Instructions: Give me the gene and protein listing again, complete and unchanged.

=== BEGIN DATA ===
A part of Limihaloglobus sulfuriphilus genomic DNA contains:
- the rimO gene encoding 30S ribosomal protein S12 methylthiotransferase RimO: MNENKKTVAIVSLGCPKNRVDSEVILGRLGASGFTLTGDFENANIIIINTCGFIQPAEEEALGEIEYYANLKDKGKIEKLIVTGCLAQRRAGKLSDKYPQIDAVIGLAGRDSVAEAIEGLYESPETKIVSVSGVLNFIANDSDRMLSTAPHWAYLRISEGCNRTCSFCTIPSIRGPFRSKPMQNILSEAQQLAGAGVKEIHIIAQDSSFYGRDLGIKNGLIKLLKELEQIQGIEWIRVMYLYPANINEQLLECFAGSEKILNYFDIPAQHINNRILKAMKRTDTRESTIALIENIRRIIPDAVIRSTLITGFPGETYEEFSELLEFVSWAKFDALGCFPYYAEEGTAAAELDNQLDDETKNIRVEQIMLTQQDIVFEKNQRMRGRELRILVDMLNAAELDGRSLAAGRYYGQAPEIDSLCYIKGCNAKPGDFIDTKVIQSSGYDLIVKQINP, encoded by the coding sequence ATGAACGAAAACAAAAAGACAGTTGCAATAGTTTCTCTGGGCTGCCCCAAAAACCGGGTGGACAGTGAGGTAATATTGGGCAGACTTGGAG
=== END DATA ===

A part of Limihaloglobus sulfuriphilus genomic DNA contains:
- the rimO gene encoding 30S ribosomal protein S12 methylthiotransferase RimO: MNENKKTVAIVSLGCPKNRVDSEVILGRLGASGFTLTGDFENANIIIINTCGFIQPAEEEALGEIEYYANLKDKGKIEKLIVTGCLAQRRAGKLSDKYPQIDAVIGLAGRDSVAEAIEGLYESPETKIVSVSGVLNFIANDSDRMLSTAPHWAYLRISEGCNRTCSFCTIPSIRGPFRSKPMQNILSEAQQLAGAGVKEIHIIAQDSSFYGRDLGIKNGLIKLLKELEQIQGIEWIRVMYLYPANINEQLLECFAGSEKILNYFDIPAQHINNRILKAMKRTDTRESTIALIENIRRIIPDAVIRSTLITGFPGETYEEFSELLEFVSWAKFDALGCFPYYAEEGTAAAELDNQLDDETKNIRVEQIMLTQQDIVFEKNQRMRGRELRILVDMLNAAELDGRSLAAGRYYGQAPEIDSLCYIKGCNAKPGDFIDTKVIQSSGYDLIVKQINP, encoded by the coding sequence ATGAACGAAAACAAAAAGACAGTTGCAATAGTTTCTCTGGGCTGCCCCAAAAACCGGGTGGACAGTGAGGTAATATTGGGCAGACTTGGAG